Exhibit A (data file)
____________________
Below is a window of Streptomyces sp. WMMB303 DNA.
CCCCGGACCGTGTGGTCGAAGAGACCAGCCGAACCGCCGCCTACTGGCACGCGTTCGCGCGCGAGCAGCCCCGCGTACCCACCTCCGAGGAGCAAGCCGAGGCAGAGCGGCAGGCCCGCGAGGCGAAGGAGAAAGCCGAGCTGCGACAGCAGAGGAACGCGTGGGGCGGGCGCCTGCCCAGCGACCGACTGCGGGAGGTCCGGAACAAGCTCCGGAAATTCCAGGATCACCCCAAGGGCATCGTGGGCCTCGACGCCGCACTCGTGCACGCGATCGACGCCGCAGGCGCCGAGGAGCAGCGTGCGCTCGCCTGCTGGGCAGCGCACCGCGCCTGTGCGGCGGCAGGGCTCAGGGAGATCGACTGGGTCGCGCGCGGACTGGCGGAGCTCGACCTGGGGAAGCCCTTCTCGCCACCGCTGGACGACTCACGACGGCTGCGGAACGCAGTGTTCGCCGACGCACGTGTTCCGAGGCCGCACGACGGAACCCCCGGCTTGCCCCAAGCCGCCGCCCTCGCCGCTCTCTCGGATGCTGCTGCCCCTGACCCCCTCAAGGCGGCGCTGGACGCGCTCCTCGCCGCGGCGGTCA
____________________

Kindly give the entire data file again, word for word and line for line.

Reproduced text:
Below is a window of Streptomyces sp. WMMB303 DNA.
CCCCGGACCGTGTGGTCGAAGAGACCAGCCGAACCGCCGCCTACTGGCACGCGTTCGCGCGCGAGCAGCCCCGCGTACCCACCTCCGAGGAGCAAGCCGAGGCAGAGCGGCAGGCCCGCGAGGCGAAGGAGAAAGCCGAGCTGCGACAGCAGAGGAACGCGTGGGGCGGGCGCCTGCCCAGCGACCGACTGCGGGAGGTCCGGAACAAGCTCCGGAAATTCCAGGATCACCCCAAGGGCATCGTGGGCCTCGACGCCGCACTCGTGCACGCGATCGACGCCGCAGGCGCCGAGGAGCAGCGTGCGCTCGCCTGCTGGGCAGCGCACCGCGCCTGTGCGGCGGCAGGGCTCAGGGAGATCGACTGGGTCGCGCGCGGACTGGCGGAGCTCGACCTGGGGAAGCCCTTCTCGCCACCGCTGGACGACTCACGACGGCTGCGGAACGCAGTGTTCGCCGACGCACGTGTTCCGAGGCCGCACGACGGAACCCCCGGCTTGCCCCAAGCCGCCGCCCTCGCCGCTCTCTCGGATGCTGCTGCCCCTGACCCCCTCAAGGCGGCGCTGGACGCGCTCCTCGCCGCGGCGGTCA